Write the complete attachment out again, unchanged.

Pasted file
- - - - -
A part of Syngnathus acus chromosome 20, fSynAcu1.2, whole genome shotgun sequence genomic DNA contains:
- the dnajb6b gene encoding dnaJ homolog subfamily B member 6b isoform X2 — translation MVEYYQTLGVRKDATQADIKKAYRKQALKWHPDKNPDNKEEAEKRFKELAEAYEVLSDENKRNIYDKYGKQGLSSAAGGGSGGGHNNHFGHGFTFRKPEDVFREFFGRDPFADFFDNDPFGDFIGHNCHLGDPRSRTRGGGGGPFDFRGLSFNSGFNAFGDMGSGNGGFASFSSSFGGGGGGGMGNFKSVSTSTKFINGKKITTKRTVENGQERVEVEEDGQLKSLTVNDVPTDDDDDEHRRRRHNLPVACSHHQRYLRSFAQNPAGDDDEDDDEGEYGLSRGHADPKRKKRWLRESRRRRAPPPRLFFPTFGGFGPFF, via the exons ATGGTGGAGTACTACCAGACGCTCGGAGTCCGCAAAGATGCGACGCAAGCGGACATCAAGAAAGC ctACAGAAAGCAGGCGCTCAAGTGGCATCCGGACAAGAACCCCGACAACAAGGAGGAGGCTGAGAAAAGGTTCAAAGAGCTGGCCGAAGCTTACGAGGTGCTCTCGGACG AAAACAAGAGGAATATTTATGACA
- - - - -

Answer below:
A part of Syngnathus acus chromosome 20, fSynAcu1.2, whole genome shotgun sequence genomic DNA contains:
- the dnajb6b gene encoding dnaJ homolog subfamily B member 6b isoform X2 — translation MVEYYQTLGVRKDATQADIKKAYRKQALKWHPDKNPDNKEEAEKRFKELAEAYEVLSDENKRNIYDKYGKQGLSSAAGGGSGGGHNNHFGHGFTFRKPEDVFREFFGRDPFADFFDNDPFGDFIGHNCHLGDPRSRTRGGGGGPFDFRGLSFNSGFNAFGDMGSGNGGFASFSSSFGGGGGGGMGNFKSVSTSTKFINGKKITTKRTVENGQERVEVEEDGQLKSLTVNDVPTDDDDDEHRRRRHNLPVACSHHQRYLRSFAQNPAGDDDEDDDEGEYGLSRGHADPKRKKRWLRESRRRRAPPPRLFFPTFGGFGPFF, via the exons ATGGTGGAGTACTACCAGACGCTCGGAGTCCGCAAAGATGCGACGCAAGCGGACATCAAGAAAGC ctACAGAAAGCAGGCGCTCAAGTGGCATCCGGACAAGAACCCCGACAACAAGGAGGAGGCTGAGAAAAGGTTCAAAGAGCTGGCCGAAGCTTACGAGGTGCTCTCGGACG AAAACAAGAGGAATATTTATGACA